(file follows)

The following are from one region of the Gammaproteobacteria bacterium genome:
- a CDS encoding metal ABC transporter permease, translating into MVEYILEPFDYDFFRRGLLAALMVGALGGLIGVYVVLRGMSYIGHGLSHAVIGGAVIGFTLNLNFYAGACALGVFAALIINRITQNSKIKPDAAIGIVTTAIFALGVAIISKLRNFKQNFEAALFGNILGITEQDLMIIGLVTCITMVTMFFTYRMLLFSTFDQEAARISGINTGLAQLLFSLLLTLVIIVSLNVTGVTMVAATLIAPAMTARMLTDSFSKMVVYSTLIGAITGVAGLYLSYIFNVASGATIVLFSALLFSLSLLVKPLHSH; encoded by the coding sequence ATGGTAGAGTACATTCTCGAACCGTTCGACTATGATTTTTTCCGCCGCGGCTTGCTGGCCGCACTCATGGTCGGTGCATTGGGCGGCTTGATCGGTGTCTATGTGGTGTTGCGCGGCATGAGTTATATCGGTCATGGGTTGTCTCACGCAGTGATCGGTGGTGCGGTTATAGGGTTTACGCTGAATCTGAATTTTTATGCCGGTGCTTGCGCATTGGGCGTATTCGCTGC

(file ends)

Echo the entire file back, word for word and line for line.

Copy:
The following are from one region of the Gammaproteobacteria bacterium genome:
- a CDS encoding metal ABC transporter permease, translating into MVEYILEPFDYDFFRRGLLAALMVGALGGLIGVYVVLRGMSYIGHGLSHAVIGGAVIGFTLNLNFYAGACALGVFAALIINRITQNSKIKPDAAIGIVTTAIFALGVAIISKLRNFKQNFEAALFGNILGITEQDLMIIGLVTCITMVTMFFTYRMLLFSTFDQEAARISGINTGLAQLLFSLLLTLVIIVSLNVTGVTMVAATLIAPAMTARMLTDSFSKMVVYSTLIGAITGVAGLYLSYIFNVASGATIVLFSALLFSLSLLVKPLHSH; encoded by the coding sequence ATGGTAGAGTACATTCTCGAACCGTTCGACTATGATTTTTTCCGCCGCGGCTTGCTGGCCGCACTCATGGTCGGTGCATTGGGCGGCTTGATCGGTGTCTATGTGGTGTTGCGCGGCATGAGTTATATCGGTCATGGGTTGTCTCACGCAGTGATCGGTGGTGCGGTTATAGGGTTTACGCTGAATCTGAATTTTTATGCCGGTGCTTGCGCATTGGGCGTATTCGCTGC